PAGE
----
Ahwazi people constantly protest at Iran’s weaponisation of water as a tool of control against them and at the related severe and worsening water shortages they face; the protests in the Ahwaz region have been due in part to this feeling that, after decades of the Iranian regime attempting to forcibly assimilate the Ahwazi people through the suppression of language, cultural identity and denial of access to the economy, the regime has opened a new phase in its war against the Ahwazi people, namely denying them their own water.

 

 Iran’s Demographic Engineering Attempts in Ahwaz

 

Although the issue of water is seen as a potential tipping point, the ongoing oppression of the Ahwazi community by successive Iranian regimes has been a long-standing concern for nearly a century. The ongoing actions by the central government in Tehran to undermine the social and communal fabric of the region now indicate a larger plan to forcibly remove the native Ahwazi population and ethnically cleanse the area in order to have absolute control over its valuable resources. 

Ahwazi protesters’ concerns have been expressed through the slogans they’ve chanted, popularised during demonstrations that have grown in recent years, emphasising the vital importance of their lands in preserving their identity and dignity. The Ahwazi protesters have chanted: “No, no to forced displacement”, “No more Persian settlements”, “With our souls and blood, we protect Ahwazi lands”, and “Ahwazi lands are ‘our existence and dignity”. These sentiments align with Frantz Fanon’s perspective in his book, The Wretched of the Earth, in which he highlights that, for colonised people, the land holds immense significance as it provides not only sustenance but also a crucial sense of self-worth and dignity.

Iran has only two navigable rivers- one of which is the Karoon River, which runs throughout the length of the Ahwaz region, with its headwaters located in neighbouring Chahar Mahall and Bakhtiari Province. This river is a major source of water for all of Iran and comprises about 33% of Iran’s total water resources; the Iranian regime has dammed the river upstream, diverting much of its water to ethnically Persian provinces in the country’s interior, such as Kerman, Yazd and Esfahan.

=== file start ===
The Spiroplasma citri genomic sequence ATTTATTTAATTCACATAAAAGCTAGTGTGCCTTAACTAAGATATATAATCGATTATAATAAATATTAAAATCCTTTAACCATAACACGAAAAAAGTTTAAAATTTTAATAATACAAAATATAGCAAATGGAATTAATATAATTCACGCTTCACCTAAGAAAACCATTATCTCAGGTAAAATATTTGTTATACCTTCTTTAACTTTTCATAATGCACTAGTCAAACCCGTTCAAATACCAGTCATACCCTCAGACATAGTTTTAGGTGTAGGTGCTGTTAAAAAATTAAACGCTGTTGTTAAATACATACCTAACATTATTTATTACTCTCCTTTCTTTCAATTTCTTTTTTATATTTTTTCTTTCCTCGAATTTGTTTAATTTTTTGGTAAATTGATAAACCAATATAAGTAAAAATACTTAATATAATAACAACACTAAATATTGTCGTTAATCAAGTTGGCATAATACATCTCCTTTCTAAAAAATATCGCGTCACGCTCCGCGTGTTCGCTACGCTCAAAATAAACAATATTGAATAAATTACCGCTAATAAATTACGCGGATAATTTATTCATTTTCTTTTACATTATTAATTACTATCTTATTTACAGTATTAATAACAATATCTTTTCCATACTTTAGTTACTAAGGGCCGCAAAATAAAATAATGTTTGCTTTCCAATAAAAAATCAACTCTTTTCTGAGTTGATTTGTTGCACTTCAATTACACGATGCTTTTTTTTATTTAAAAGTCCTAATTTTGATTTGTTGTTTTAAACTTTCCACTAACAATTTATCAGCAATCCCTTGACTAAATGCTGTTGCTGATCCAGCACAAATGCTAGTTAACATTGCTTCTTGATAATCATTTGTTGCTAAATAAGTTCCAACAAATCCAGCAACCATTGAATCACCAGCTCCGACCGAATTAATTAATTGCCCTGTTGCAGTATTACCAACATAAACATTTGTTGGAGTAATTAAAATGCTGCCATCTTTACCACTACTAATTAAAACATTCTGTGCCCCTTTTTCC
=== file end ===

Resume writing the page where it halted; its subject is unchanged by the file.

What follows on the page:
These dams also provide significant hydroelectric power to the country, although the supply can be fitful. With the Ahwazi people denied the right to employment in the region’s lucrative oil and petrochemical industry or any other profit from the vast natural resources found in or under their lands, farming and agricultural work are often the only options available to them.

Most Ahwazis now believe that the regime is deliberately damming and diverting the region’s rivers and transferring their waters to ethnically Persian areas of Iran to destroy the Ahwazi people’s ability to survive on their land. The only conclusion left to the people, who’ve seen thousands of acres of farmlands turned to barren desert and their vast marshlands reduced to a heavily polluted area with barely any marine life left, is that the Iranian regime is embarking on a renewed strategy of demographic engineering in order to ensure its continued iron grip over a portion of territory vital to its own survival. This is ethnocide by any other name. Even those Western media who do mention the water shortages talk about climate change, but not about the regime’s very deliberate redirection of water resources.